Editor’s Letter – Vol. 22, No. 4

Dear Readers,

This issue is the final issue of the 22nd year for CHANCE. Included are two puzzles and entries on a variety of subjects: medicine (EEG wave classification, phase II clinical trials, and home care services), sports (soccer, volleyball, and golf), insurance (viatical settlements), history (Pascal and Fermat’s letters), graphics, and probability (Weldon’s dice).

This issue also has what I believe to be a first: associated with the article on Weldon’s dice experiment by Zac Labby is a YouTube movie. Weldon’s original data were used by Karl Pearson when developing the chi-square statistic. Labby developed the machine as a project for Steve Stigler’s History of Statistics course at The University of Chicago. Stigler recommended the article for CHANCE, and I am glad he did. Persi Diaconis of Stanford University commented that this is the experiment he has wanted to do for 40 years.

Wanli Min and Gang Luo present methods for classifying EEG waves and applications, particularly in sleep research. As you may recall, two quite different articles about sleep research appeared in issue No. 1 this year. If you want to read the trio together, you can find them here.

Andreas Nguyen and Kelly Fan discuss ethics associated with phase II clinical trials. Their particular focus is stopping rules, or when to terminate a trial due to early success or failure of a new treatment.

In Mark Glickman’s Here’s to Your Health column, Douglas Noe, Ian Nelson, Shahla Mehdizadeh, and John Bailer look at classification tree methods for predicting disenrollment of patients from home-care services to nursing homes. There are significant costs, both personal and monetary, involved.

Fred Vars posits probability models for scoring a goal in soccer. The process of shooting for a goal in soccer is so complex that simplifying assumptions must be made when estimating chances of success. Vars compares his results to data and suggests richer data sets.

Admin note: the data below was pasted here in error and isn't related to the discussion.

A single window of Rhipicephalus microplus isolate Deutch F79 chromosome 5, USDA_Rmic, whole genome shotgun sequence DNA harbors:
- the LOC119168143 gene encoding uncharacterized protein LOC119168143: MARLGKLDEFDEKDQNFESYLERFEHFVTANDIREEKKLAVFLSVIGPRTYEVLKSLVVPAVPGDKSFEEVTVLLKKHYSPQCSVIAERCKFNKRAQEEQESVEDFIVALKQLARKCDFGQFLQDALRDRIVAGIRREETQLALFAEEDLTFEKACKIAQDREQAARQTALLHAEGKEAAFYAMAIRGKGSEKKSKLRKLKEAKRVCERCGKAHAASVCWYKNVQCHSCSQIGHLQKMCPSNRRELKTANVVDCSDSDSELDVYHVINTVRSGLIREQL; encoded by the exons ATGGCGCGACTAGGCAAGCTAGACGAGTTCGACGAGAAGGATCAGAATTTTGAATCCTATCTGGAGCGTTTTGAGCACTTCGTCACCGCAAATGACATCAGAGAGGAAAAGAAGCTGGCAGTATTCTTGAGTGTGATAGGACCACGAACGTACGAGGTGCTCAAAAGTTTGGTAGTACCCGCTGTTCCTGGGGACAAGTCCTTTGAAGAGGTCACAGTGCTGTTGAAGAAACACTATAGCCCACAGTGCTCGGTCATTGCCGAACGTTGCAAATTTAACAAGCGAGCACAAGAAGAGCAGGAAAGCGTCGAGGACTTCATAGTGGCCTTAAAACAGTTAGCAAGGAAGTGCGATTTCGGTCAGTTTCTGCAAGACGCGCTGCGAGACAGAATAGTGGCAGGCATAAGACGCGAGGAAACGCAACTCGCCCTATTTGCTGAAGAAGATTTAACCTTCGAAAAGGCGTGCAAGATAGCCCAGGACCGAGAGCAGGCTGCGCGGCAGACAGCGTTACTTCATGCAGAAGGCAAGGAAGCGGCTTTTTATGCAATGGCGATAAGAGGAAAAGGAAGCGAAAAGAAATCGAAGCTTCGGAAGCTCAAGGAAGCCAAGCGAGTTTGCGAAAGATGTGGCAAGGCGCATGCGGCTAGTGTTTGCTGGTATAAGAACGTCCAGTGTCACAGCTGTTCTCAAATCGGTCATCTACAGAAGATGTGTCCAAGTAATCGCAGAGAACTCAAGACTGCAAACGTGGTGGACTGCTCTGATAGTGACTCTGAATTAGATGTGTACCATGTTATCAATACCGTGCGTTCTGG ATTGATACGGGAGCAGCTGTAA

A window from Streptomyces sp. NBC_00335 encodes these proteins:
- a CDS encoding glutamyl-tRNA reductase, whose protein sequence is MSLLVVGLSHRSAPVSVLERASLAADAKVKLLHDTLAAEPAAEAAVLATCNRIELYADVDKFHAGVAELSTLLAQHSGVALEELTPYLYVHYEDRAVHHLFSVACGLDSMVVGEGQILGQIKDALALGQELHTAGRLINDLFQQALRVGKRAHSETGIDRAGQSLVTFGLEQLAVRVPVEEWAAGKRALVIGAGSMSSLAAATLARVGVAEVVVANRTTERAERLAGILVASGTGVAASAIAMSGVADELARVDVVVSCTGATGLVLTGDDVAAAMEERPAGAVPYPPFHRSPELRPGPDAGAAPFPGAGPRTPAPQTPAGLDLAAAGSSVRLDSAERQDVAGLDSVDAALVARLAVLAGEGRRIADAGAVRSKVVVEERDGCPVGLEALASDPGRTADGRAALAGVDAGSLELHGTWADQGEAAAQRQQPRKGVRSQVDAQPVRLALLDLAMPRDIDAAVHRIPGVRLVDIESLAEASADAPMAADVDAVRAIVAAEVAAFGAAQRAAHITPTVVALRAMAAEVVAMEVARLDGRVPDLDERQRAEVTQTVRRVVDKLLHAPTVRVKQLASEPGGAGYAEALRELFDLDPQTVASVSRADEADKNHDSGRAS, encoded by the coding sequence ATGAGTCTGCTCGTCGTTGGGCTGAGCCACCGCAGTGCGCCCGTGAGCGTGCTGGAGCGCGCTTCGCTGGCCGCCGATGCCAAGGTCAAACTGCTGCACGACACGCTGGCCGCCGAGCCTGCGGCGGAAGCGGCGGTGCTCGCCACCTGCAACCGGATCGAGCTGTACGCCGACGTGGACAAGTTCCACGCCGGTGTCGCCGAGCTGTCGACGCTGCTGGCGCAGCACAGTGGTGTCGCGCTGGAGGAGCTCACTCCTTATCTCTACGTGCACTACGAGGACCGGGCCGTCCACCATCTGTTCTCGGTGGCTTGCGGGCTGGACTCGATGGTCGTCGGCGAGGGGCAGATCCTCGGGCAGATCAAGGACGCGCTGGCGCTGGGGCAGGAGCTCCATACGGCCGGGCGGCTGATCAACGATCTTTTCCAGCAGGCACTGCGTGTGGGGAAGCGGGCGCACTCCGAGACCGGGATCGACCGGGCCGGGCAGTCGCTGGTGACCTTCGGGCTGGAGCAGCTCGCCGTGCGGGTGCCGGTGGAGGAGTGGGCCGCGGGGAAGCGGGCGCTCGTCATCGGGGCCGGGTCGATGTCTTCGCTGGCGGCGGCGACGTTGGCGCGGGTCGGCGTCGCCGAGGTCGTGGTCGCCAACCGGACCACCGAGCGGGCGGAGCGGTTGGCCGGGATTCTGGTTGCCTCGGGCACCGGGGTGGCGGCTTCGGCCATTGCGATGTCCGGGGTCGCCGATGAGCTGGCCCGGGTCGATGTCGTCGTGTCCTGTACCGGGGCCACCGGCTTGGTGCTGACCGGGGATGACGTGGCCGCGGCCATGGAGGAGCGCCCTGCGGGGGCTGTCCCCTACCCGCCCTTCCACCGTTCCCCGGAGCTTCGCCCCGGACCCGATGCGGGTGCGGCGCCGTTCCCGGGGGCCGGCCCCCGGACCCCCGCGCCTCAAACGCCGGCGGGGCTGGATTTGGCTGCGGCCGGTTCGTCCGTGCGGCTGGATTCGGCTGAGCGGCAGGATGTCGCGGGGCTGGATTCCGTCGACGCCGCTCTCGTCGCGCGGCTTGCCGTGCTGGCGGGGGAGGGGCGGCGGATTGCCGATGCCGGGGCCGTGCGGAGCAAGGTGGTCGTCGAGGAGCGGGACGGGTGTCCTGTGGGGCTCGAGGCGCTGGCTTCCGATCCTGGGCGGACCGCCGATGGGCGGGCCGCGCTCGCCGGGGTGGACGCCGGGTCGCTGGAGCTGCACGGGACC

Mark Schilling asks whether streaks exist in competitive volleyball. The existence of streaks is challenging to prove, and Schilling discusses why. Meanwhile, Bill Hurley looks at the odds of the outcomes of a golf tournament and whether a victory by the United States in the Ryder Cup was really amazing.

Mark Haug and Heather Ardery tell us about viatical settlements, or the sale of life insurance policies to third parties. Has anyone ever asked you if you would bet your life? Well, in this case, people do.

Virginia Vimpeny Lewis relates and explains the content of letters between Pascal and Fermat. This historic correspondence played a key role in the development of probability. Lewis provides detailed tables that would be useful in the classroom.

Howard Wainer, in his Visual Revelations column, critiques a graphic that appeared in The New York Times in May of 2009. Illustrations such as the one discussed are appealing for their color and context, but it is a real challenge to accurately communicate information with a fancy graphic.

Jonathan Berkowitz, in Goodness of Wit Test, brings us a variety cryptic in the bar-type style. Also, Jüergen Symanzik submitted a statistically based puzzle. See if you can decode the data and provide an explanation and graphic. Winners will be selected from among the submissions submitted by January 28.

In other news, CHANCE will add new editors in 2010: Michelle Dunn (National Cancer Institute), Jo Hardin (Pomona College), Yulei He (Harvard Medical School), Jackie Miller (The Ohio State University), and Kary Myers (Los Alamos National Laboratory). Additional editors will help keep reviews of article submissions quick and effective and enable editors to take time to write articles and recruit articles on special topics. The editors will bring fresh perspectives and ideas to CHANCE. I welcome them and thank them for agreeing to serve. Additional information about the new editors is available here. Of course, I am grateful to the current editors; they deserve ongoing thanks for their good work.

We look forward to your submissions and suggestions.

Enjoy the issue!

Mike Larsen

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